Early vision of college Intervention: The summer College Dream gives economically disadvantaged city youths information and the attitude they'll need to finish high school and get a college degree.

July 17, 1996|By Kaana Smith | Kaana Smith,SUN STAFF

When Michael Douglas was graduating from junior high school, he knew he wanted to attend college and become a lawyer. But what he wanted and what he believed he could achieve were two different things.

"I thought there was no way I could go to college," said Douglas, a Cherry Hill native.

But thanks in part to a special summer program, Douglas now is a senior at Salisbury State University and will graduate this year with a degree in political science.

College Dream is a two-week program that prepares economically disadvantaged city youths for the type of curriculum and attitude they need to excel in high school and, ultimately, college.

This year marks the seventh summer that the program, housed in Gilman School in Roland Park and supported by city and private funds, has opened its doors to graduating eighth-graders who in most cases will be the first college graduates in their families.

One hundred of the 14- and 15-year-olds will participate in one of two cycles of the summer program. Each group of 50 spends two weeks studying mathematics and learning what it takes to be a successful college student.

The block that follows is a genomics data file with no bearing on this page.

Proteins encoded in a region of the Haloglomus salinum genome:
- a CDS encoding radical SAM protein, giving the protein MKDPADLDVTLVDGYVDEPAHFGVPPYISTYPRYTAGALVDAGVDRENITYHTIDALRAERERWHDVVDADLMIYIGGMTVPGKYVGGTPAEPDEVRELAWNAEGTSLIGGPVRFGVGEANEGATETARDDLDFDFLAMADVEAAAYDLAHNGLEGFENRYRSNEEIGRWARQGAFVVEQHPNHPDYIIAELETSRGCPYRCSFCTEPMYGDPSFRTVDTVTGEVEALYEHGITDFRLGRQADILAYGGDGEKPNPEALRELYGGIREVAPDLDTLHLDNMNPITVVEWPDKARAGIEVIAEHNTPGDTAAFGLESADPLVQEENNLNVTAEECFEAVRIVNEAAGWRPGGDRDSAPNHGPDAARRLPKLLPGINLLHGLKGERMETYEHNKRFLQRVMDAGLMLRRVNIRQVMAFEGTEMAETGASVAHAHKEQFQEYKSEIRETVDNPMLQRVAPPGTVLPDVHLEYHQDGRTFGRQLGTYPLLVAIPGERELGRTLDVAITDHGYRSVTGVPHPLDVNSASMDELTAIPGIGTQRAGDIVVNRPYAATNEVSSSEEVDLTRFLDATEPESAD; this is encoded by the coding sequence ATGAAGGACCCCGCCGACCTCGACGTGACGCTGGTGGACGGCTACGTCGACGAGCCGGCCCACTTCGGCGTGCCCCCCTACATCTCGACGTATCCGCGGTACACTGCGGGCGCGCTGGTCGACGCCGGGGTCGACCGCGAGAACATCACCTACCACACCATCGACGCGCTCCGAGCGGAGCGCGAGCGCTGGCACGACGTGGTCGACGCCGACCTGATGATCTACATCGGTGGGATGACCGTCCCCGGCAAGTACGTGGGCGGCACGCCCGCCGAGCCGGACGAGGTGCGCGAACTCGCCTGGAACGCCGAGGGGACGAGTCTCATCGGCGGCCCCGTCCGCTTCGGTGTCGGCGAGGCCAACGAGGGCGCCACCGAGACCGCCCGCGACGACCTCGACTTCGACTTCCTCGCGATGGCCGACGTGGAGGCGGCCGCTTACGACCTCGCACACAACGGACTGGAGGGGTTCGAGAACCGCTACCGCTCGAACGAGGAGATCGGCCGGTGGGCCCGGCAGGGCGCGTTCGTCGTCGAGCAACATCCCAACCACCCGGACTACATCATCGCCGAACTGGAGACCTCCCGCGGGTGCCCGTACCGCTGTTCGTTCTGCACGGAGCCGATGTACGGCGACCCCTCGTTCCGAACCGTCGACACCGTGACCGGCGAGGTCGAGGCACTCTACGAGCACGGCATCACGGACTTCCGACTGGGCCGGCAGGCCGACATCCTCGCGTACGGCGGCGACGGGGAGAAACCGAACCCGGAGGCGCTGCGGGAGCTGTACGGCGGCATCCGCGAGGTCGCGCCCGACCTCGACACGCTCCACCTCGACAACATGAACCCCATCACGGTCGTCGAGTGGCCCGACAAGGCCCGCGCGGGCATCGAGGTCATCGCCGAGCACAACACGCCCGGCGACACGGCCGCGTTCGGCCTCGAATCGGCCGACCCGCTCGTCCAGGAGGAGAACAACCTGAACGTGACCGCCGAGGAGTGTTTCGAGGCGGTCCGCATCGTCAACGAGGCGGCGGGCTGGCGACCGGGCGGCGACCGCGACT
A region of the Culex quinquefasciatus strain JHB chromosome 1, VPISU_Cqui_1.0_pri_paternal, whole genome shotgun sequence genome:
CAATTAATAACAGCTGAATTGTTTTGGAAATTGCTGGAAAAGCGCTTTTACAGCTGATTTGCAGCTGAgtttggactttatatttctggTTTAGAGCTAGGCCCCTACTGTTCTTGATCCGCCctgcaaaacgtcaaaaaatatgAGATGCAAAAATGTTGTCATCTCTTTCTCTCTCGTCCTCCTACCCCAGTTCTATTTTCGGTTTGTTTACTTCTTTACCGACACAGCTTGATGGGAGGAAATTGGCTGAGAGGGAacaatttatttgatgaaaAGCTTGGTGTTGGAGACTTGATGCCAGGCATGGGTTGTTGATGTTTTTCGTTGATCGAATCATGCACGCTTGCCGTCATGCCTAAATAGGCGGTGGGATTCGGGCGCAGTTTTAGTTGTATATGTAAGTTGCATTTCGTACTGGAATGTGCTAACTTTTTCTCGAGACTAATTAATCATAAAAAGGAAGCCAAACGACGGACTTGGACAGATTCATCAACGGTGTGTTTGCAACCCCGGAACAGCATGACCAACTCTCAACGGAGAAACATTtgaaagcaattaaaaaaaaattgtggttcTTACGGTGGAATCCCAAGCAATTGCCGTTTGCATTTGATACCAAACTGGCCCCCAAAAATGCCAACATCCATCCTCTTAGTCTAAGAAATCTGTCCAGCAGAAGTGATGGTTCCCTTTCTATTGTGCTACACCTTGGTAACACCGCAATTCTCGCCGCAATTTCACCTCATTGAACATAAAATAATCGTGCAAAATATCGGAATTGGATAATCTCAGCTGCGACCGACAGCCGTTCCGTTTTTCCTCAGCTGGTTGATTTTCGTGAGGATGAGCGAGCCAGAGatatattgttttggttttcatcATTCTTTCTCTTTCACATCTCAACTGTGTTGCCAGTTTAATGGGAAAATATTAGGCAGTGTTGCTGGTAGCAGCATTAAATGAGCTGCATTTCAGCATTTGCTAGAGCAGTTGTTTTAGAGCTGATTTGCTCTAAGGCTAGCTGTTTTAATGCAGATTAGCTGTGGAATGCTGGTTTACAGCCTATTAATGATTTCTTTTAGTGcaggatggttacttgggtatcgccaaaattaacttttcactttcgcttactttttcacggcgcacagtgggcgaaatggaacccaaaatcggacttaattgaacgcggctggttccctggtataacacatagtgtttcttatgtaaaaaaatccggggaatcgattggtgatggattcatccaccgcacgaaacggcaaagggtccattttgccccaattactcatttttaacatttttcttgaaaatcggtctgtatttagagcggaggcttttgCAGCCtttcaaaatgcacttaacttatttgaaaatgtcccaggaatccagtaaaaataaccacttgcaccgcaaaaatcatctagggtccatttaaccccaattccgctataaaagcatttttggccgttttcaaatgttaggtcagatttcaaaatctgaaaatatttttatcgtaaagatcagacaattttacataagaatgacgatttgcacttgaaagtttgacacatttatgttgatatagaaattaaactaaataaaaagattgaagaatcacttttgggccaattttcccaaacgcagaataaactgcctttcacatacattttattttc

"We take this time to intervene between middle school and high school and try to share with them the expectations they'll need to maintain if they want to go to college," said Evelyn Greene, program coordinator.

"We just try to arm them with as much information as they need."

The program includes field trips to local colleges and a weeklong stay at a dormitory at the Johns Hopkins University.

"It gives you experience. You get a chance to know what college students actually do," said Andre Wilkerson, 14, of West Baltimore.

One afternoon this week, Andre was joined by a few of his classmates for a lesson on how to use the Internet. The group listened patiently to the librarian, but it became apparent they wanted to explore and learn for themselves. With eager eyes and anxious fingers, they began to browse the Internet.

In another room, the sound of typewriters could be heard. It's a career awareness class, and students are being taught to type their resumes.

As they arm students with information, the program staff members also are particular about the manner in which children receive the information.

"We are a no-nonsense group of people," Greene, 53, said. Her role is both coordinator and mother to the children who pass her in the hallways and see her in class. Sitting at her desk, she's a formidable figure, provoking a sense of security and love but demanding a level of respect.

As she spoke, one of the program participants hesitantly approached her desk. Unable to make eye contact with Greene, he went on to describe his aching stomach and his need to go home.

In a soft-spoken voice she questioned the fidgeting teen-ager. In a matter of minutes the mystery is solved: He didn't like the lunch menu. After she gave him a chance to think over what happened, he decided to stay for the afternoon.

"These children are away from their families. The children look for someone they can bond with, look up to," said Shirley Cook, one of the program teachers and a teacher at Milford Mill Academy.

The staff seeks to give students the kind of attention to help place them on a college-bound track. After seven years, the staff believes they have the right approach.

"When you find something that works, you keep at it," Greene said.

Pub Date: 7/17/96

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